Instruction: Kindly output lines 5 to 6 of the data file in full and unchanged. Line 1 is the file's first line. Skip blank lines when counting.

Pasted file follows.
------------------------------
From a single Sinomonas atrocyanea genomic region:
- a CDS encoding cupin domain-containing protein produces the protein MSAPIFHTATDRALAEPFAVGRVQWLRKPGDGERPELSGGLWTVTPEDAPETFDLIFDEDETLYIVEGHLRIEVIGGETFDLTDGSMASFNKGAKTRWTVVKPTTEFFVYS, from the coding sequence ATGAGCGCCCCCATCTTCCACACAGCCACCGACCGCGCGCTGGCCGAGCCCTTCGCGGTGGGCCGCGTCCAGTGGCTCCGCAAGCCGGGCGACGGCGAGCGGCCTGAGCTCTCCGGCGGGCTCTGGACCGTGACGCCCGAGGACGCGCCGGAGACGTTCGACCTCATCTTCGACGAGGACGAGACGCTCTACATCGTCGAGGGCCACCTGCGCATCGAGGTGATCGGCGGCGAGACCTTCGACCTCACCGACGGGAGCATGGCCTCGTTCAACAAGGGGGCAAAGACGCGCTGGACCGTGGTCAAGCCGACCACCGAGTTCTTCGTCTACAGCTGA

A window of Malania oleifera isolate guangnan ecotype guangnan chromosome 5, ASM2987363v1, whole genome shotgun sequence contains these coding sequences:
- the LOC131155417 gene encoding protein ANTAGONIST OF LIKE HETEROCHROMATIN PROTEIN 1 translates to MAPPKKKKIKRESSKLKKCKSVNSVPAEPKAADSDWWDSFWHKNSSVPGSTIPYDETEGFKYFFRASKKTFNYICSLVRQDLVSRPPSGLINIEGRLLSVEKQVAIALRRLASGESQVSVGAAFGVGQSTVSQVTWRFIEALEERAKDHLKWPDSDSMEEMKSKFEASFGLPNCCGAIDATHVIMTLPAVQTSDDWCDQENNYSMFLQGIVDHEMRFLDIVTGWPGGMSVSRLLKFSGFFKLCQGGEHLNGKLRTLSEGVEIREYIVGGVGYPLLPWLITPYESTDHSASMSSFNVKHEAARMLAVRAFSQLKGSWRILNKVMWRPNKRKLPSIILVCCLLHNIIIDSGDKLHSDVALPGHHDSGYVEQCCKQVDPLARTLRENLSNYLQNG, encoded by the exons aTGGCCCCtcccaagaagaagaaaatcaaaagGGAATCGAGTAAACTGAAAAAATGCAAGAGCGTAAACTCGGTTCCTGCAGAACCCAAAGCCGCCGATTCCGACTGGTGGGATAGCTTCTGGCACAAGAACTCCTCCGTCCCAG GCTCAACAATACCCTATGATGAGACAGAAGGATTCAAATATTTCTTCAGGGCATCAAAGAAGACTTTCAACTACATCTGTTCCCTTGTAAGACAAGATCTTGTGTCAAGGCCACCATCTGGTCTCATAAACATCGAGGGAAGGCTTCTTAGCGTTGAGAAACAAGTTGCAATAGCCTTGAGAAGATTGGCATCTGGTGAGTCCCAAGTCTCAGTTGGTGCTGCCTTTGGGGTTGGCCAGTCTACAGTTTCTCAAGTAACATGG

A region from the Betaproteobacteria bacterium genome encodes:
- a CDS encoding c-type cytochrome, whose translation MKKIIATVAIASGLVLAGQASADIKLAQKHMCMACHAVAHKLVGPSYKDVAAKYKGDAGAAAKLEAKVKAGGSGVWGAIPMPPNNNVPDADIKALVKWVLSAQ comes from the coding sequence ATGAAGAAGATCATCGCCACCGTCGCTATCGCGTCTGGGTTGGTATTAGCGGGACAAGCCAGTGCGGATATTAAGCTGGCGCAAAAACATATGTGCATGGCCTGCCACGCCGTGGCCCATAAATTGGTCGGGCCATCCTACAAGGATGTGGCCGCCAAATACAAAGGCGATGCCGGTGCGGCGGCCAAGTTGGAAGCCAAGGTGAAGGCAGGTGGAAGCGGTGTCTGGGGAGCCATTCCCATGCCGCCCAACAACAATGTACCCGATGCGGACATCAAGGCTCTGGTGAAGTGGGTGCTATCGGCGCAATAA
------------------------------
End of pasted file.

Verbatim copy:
A region from the Betaproteobacteria bacterium genome encodes:
- a CDS encoding c-type cytochrome, whose translation MKKIIATVAIASGLVLAGQASADIKLAQKHMCMACHAVAHKLVGPSYKDVAAKYKGDAGAAAKLEAKVKAGGSGVWGAIPMPPNNNVPDADIKALVKWVLSAQ comes from the coding sequence ATGAAGAAGATCATCGCCACCGTCGCTATCGCGTCTGGGTTGGTATTAGCGGGACAAGCCAGTGCGGATATTAAGCTGGCGCAAAAACATATGTGCATGGCCTGCCACGCCGTGGCCCATAAATTGGTCGGGCCATCCTACAAGGATGTGGCCGCCAAATACAAAGGCGATGCCGGTGCGGCGGCCAAGTTGGAAGCCAAGGTGAAGGCAGGTGGAAGCGGTGTCTGGGGAGCCATTCCCATGCCGCCCAACAACAATGTACCCGATGCGGACATCAAGGCTCTGGTGAAGTGGGTGCTATCGGCGCAATAA